The Netherlands is one of the safest countries in the world to ride a bicycle. In the Netherlands, where almost 30 per cent of all trips are made by bicycle, the fatality risk for cyclists is 1.1 cyclist per 100 million kilometres (km) cycled. In the United States, where only about 1 per cent of trips are made by bicycle, 5.8 cyclists are killed per 100 million km cycled.
The Netherlands did not become one of the safest countries for cyclists by some quirk of history. The cyclist fatality rate actually rose by 174% from 1950 to 1978 with the introduction of cars. During that same period, the number of kilometres cycled by its inhabitants fell by 65%. Since the mid-1970s, Dutch cities have undertaken massive improvements to cycling infrastructure and introduced policies to limit car use in an effort to make cycling a safe and convenient mode of transportation. As a result, between 1978 and 2006, the fatality rate for cyclists in the Netherlands dropped by 81% while the km cycled per inhabitant increased by 36%.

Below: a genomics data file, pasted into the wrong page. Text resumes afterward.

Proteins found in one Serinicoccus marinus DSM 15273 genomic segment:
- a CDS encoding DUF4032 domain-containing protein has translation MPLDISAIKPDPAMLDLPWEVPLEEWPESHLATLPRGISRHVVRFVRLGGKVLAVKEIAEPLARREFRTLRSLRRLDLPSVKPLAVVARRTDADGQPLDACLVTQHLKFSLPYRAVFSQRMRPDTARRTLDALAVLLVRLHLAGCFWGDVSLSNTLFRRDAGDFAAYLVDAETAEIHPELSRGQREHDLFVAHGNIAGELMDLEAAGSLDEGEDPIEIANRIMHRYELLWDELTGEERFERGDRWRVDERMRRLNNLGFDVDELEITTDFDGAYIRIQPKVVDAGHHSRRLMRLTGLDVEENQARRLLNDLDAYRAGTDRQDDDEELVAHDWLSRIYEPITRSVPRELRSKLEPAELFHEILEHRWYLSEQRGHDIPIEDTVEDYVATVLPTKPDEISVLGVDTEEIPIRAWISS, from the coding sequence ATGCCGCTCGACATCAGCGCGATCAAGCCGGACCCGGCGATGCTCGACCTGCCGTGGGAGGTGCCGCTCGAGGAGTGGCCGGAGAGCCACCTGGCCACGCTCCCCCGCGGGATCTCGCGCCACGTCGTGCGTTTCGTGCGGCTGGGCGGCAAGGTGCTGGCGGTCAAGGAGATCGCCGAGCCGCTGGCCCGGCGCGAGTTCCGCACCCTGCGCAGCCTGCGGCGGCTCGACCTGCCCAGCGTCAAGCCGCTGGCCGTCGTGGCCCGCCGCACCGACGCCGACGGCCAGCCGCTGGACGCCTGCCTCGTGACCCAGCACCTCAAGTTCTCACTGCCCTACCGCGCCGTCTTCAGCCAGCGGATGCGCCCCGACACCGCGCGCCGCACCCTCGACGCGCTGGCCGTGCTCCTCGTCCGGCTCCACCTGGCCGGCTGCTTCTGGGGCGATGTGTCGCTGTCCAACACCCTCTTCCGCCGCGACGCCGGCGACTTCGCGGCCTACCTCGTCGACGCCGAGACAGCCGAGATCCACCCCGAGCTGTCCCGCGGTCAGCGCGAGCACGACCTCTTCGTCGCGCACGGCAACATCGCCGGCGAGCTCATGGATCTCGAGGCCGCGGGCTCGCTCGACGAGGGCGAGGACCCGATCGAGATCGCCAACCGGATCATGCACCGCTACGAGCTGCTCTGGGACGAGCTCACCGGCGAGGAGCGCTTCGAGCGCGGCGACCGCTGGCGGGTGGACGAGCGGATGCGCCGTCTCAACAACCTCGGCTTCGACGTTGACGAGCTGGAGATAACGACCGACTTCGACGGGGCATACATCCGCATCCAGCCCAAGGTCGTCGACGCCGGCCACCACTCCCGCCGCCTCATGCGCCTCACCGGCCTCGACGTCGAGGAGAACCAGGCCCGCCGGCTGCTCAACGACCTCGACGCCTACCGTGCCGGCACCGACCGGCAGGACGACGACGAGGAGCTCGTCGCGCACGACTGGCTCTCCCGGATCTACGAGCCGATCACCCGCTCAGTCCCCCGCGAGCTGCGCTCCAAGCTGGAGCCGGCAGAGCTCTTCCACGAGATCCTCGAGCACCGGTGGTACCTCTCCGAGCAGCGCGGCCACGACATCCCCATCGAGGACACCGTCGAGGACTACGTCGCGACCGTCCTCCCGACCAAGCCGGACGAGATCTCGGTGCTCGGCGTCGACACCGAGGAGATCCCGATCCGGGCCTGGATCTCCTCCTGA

The increase in safety and km cycled in the Netherlands has been attributed to:
- Significant government funding for cycling infrastructure;
- The provision of separate cycling facilities such as bike paths and bike lanes;
- Traffic calming measures in most residential areas;
- Car-free zones in city centres;
- Modified intersections;
- Bicycle parking facilities;
- The integration of cycling networks with public transit;
- Training and education of cyclists and drivers; and
- Complementary taxation, parking and land use policies.
Pucher, John and Ralph Buehler. “Making Cycling Irresistible: Lessons from the Netherlands, Denmark and Germany”, Transport Reviews. June 2008.
Prepared by Kim Perrotta
- Leading article: The rise in cycling demands a new approach to safety (independent.co.uk)